In addition, Jose’s skill set is better suited to the reserves on this team anyway. Calderon has always thrived with three-point shooters on the floor, something the starting unit is fairly devoid of, save for Andrea Bargnani (I’ll get there). Peja Stojakovic is one of the best shooters of this generation. Linas Kleiza can stroke the three, and also meshes well with Jose in a pick-and-roll game as a spacing-big in a smaller lineup (which the bench is). Leandro Barbosa played his best basketball alongside Steve Nash, a pass-first point guard who looks to three-point shooters first. Jose has even played better with this unit in the small sample since Stojakovic came over, dropping 10 fourth quarter dimes with the reserve unit Friday night against Boston. Yes, small sample size alert, but Jose has always seemed to play better with long range shooters instead of athletic up-tempo types.
I’m not really sure where Andrea fits here. The franchise more or less has to start him, which is fine, as he’s no better a fit with the starters or the bench and has probably been the team’s best player. His rebounding deficiencies won’t be hidden by either unit with Reggie Evans out, but it seems his shooting would be redundant with the reserves anyway. Thus far, he’s played well offensively with any guard, and his inconsistency has been a fault of his own, not his point guard’s. His Field Goals Assisted On rate has decreased by 14.1% (Thanks, Liston), so he may lack chemistry with Jose, or he may just be creating for himself more.
Jay Triano reportedly started Joey Dorsey at power forward on Sunday against Atlanta so rotations weren’t disrupted, but this is a team that has struggled other than the four-game winning streak from last week. Amir Johnson should probably be given the chance to start alongside Bargnani, but my focus here is at the point, and how the guards mesh with the constants (Weems/DeRozan v. Barbosa/Kleiza/Stojakovic). We haven’t yet witnessed how this trade will shakeout, but the eye-test and rotation logic makes me think Bayless is a better fit with the starters, and Jose with the reserves. This is not a matter of replacing one with the other, but rather maximizing the contributions of both.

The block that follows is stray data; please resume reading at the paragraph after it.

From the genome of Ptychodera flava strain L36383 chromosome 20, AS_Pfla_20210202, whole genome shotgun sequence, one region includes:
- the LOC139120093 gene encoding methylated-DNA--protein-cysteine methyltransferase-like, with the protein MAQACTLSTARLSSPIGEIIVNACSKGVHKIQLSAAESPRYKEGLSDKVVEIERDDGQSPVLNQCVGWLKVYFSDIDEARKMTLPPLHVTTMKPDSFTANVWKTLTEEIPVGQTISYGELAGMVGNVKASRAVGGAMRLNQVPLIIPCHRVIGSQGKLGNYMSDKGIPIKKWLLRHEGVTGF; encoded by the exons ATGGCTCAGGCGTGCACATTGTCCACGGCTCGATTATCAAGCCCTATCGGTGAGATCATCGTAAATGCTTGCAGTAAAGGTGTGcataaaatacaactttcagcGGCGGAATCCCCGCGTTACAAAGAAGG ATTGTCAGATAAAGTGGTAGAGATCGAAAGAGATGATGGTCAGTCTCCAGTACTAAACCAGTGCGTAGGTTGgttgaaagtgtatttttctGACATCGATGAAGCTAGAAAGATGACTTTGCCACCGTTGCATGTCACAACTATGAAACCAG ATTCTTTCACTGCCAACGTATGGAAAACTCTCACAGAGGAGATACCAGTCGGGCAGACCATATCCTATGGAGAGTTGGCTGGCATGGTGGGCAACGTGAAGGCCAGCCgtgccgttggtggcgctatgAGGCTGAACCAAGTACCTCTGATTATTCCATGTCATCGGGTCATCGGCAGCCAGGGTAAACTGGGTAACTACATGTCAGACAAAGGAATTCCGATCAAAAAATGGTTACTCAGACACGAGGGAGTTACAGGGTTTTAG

Jose can play more minutes overall, and close out games, if that’s what Jay Triano feels gives the team the best chance to win. I’m okay with that, but it doesn’t mean Jose has to start. If Bayless is playing less minutes and plays best with the starters, it should be easy to work the rotation so that most of his minutes are alongside the starters, which would allow Jose time with both units. Again, it’s not about promoting one and demoting the other, but about maximizing both of their output when on the floor, which to me would mean that Jose plays whenever the reserves are in, Bayless plays his minutes with the starters, and any gaps/overlaps are filled via game-by-game strategy, dictation by the game situation, or any other goals of the rotation (e.g. increasing Jose’s trade value).
I’m not sure how this idea will be received. I know most are committed to the idea of starter versus reserve, and I may be in the minority suggesting Bayless start for the reasons I’ve given (though some may agree for other reasons). Still, a team at the margins, like the Raptors, needs to get the most out of its players in every way possible. The Raptors have been outscored in the first quarter 13 times in 17 games, and sit at 6-11. Bad starts mean teams have to play catch-up, a daunting task if you can’t out-skill most opponents. If a small rotation tweak like this can get even slightly more efficiency out of both units, it’s an idea well worth exploring.
(And of course, this is all moot if Weems plays his way to a demotion, removing the obvious dichotomy the two units currently show.)